The role of export associations as supporters of SME exporters in Ghana's non-traditional export sector

Martins, Albert (2012) The role of export associations as supporters of SME exporters in Ghana's non-traditional export sector. Doctoral thesis, London Metropolitan University.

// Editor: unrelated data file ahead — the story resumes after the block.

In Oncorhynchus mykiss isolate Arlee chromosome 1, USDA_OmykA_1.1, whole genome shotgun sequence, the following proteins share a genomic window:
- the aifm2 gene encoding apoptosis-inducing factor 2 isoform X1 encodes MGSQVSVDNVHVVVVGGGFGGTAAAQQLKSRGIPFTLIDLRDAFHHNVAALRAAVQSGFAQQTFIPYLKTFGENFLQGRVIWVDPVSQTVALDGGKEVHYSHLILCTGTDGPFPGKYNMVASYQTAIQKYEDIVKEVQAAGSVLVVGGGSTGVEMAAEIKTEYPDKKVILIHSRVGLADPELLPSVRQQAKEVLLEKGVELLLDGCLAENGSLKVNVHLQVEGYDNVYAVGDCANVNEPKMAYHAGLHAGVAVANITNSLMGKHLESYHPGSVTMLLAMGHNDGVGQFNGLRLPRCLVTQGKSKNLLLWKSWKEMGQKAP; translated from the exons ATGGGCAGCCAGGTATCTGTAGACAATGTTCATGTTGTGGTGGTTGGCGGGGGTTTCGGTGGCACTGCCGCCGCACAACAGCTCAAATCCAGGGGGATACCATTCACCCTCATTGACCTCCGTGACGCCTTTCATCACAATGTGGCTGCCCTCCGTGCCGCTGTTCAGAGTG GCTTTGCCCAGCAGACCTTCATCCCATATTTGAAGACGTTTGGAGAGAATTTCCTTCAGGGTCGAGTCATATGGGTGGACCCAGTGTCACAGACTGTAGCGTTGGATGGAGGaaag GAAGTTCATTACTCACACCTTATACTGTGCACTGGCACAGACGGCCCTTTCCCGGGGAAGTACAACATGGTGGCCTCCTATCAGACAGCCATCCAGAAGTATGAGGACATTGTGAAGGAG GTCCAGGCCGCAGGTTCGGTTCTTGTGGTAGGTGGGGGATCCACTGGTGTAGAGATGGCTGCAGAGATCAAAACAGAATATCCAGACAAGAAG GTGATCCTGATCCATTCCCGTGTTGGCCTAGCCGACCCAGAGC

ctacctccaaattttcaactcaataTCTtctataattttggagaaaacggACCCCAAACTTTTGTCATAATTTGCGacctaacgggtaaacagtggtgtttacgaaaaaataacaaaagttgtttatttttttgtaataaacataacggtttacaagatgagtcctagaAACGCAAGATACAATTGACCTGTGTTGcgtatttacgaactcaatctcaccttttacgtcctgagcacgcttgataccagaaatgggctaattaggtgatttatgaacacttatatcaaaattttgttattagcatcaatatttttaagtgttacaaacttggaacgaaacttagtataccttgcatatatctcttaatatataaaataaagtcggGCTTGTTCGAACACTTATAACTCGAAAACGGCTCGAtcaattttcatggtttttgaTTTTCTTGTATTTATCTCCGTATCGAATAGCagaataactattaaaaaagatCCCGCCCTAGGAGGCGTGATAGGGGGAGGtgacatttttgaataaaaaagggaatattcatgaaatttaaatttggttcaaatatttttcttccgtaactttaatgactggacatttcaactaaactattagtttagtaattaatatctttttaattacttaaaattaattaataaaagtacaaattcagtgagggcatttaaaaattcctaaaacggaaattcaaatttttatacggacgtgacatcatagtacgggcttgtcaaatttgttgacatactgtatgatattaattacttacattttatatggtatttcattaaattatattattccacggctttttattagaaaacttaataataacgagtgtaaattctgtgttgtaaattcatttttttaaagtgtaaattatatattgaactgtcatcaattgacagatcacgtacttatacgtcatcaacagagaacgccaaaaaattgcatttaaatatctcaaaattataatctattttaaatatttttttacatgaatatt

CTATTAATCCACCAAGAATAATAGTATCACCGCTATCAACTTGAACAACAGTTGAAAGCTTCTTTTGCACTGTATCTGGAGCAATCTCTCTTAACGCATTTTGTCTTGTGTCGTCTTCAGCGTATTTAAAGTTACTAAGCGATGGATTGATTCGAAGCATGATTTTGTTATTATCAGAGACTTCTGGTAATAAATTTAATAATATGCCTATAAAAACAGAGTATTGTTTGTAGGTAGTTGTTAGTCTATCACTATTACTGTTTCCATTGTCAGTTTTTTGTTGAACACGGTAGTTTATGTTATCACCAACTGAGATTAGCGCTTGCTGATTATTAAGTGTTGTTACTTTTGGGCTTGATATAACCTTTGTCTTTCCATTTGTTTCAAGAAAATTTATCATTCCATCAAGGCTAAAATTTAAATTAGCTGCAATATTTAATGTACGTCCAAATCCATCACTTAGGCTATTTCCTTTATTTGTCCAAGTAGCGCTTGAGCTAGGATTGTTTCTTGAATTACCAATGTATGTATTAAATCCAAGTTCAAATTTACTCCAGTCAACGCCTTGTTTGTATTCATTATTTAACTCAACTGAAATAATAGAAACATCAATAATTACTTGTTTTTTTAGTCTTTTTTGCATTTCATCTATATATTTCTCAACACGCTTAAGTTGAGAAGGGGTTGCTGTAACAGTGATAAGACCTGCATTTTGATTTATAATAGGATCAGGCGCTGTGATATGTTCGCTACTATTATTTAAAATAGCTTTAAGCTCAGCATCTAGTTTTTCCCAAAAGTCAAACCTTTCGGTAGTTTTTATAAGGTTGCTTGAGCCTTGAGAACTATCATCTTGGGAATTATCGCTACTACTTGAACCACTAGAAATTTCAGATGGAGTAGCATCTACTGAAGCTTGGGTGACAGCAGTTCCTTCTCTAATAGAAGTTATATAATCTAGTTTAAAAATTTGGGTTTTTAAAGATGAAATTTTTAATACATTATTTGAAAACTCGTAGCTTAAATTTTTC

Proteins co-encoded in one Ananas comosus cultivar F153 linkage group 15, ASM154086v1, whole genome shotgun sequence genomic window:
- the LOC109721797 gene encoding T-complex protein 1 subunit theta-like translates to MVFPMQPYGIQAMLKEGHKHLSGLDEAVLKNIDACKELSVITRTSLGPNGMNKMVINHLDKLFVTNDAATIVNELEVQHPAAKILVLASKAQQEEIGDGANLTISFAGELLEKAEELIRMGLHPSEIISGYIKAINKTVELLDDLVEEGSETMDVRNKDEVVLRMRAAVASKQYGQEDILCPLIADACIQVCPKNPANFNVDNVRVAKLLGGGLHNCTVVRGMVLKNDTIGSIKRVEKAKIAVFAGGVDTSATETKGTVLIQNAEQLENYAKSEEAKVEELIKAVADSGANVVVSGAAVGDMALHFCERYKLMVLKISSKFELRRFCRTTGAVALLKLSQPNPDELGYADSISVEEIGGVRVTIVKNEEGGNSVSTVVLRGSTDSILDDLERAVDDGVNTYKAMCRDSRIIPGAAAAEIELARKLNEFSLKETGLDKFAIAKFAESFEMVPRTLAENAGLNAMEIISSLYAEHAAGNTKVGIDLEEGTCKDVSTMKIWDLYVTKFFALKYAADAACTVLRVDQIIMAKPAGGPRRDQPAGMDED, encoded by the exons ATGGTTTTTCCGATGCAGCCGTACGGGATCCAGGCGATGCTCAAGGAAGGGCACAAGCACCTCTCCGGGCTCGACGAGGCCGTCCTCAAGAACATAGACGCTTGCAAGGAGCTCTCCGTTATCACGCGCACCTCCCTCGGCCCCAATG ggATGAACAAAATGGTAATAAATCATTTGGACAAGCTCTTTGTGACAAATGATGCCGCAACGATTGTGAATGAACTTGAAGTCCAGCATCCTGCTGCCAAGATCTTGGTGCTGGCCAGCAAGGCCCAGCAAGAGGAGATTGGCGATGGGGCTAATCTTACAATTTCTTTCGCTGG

Ghana's Non-Traditional Export (NTE) sector is central to her export growth and socio- economic development. Dominated by SME exporters, the sector has historically underperformed, hence Government's establishment of Export Associations (EAs) to boost SME exporters' performance. This research evaluated EAs' support-role by answering the question: To what extent are EAs in Ghana supporting SME exporters' to be competitive on the export market? The NTE sector and the export market provided the internal and external research contexts. Designed cross-sectionally, the research adopted pragmatism and subsequently the mixed- methods approach. This involved the collection of qualitative data from 19 EAs and 4 Export Promotion Agencies via semi-structured and in-depth interview methods respectively, which were analysed thematically using Nvivo 8. Additionally, survey results from 259 SME exporters were statistically analysed employing SPSS. The main findings suggest that EAs are supporting SME exporters only to a little extent, providing more home-country than foreign-country support. Exhibition Support; Production Support; Business Management Training, were high support areas, whilst Legal Assistance Abroad; Solving Problems Abroad; Contract Writing, received low support. Also, Actor Bonds, Activity Links, Resource Ties (AAR); Dynamic Capabilities (DC); Entrepreneurial Orientation (EO); Horizontal Trust; and Vertical Trust (most important) positively influenced SME exporters performance. The research revealed that 'vertical trust' had a stronger influence on export performance than 'horizontal trust.' 'Leadership characteristics' and 'Access to resource-support' emerged as additional EA factors influencing SMEs' export performance. The study's key theoretical contribution is the successful application of the large-firm model (AAR) to small export firms, and the rare synthesis of network-level model (AAR), firm-level models (EO) and (DC), and a multi-dimensional construct (TRUST), for a conceptualization which is empirically tested. Findings from this research offer new insights to research practitioners and policy makers within the NTE sector, and provides a useful mechanism for evaluating EAs and determining SME exporters' performance.

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